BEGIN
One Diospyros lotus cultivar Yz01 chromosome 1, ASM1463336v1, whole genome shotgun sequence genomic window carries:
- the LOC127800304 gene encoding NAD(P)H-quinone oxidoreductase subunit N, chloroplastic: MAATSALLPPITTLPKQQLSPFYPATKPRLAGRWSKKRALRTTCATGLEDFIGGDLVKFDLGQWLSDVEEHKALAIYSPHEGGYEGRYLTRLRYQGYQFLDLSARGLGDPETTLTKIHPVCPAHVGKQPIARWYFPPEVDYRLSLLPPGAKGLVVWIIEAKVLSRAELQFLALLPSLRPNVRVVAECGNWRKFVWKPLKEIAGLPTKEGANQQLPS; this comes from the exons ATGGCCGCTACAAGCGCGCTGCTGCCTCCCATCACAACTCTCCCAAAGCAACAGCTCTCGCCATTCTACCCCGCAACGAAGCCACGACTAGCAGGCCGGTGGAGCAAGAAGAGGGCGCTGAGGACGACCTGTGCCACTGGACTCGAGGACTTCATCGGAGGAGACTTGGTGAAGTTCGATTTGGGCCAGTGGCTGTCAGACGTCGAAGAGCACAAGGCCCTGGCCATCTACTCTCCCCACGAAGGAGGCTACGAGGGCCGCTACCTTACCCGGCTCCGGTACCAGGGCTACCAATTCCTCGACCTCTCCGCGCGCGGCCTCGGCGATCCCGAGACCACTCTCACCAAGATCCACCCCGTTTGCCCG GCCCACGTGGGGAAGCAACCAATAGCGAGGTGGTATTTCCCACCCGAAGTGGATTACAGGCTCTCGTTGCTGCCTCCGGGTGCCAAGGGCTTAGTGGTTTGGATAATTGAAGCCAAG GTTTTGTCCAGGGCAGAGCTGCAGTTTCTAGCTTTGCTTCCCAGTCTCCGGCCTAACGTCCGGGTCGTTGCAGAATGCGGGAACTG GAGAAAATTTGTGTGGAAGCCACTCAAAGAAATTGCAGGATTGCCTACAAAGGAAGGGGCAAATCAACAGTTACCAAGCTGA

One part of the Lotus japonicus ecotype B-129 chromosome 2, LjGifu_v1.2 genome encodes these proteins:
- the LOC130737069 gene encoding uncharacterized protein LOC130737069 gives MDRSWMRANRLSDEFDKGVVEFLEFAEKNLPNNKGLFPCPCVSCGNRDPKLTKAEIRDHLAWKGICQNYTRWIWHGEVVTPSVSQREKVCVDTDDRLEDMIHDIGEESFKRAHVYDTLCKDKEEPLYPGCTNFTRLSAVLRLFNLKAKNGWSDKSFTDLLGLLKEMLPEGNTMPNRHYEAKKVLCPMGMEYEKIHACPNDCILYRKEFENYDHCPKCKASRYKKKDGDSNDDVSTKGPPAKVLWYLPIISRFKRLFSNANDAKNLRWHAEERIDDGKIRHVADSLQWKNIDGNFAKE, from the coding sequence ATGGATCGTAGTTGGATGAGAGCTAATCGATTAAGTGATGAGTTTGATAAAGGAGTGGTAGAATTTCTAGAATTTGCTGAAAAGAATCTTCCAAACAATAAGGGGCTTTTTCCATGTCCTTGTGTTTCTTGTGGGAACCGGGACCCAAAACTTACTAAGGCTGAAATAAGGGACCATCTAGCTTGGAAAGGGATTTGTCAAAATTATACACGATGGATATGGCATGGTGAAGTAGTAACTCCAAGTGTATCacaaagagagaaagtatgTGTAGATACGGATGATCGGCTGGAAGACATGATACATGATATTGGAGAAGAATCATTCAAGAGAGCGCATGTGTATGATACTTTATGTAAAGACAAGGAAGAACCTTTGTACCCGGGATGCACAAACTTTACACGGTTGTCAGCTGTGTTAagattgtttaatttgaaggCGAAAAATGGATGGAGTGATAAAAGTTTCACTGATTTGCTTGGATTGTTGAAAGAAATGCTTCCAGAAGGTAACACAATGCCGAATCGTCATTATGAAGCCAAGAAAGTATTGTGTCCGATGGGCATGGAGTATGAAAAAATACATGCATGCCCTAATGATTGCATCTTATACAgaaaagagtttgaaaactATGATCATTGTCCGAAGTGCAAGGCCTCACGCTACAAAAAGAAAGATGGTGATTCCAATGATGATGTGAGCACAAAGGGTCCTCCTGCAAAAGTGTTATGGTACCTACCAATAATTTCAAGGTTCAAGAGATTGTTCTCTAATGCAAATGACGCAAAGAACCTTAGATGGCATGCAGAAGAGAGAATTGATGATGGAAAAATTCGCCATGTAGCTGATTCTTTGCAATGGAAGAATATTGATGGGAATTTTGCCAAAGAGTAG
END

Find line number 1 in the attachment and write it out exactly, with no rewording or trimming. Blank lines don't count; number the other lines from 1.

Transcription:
One Diospyros lotus cultivar Yz01 chromosome 1, ASM1463336v1, whole genome shotgun sequence genomic window carries: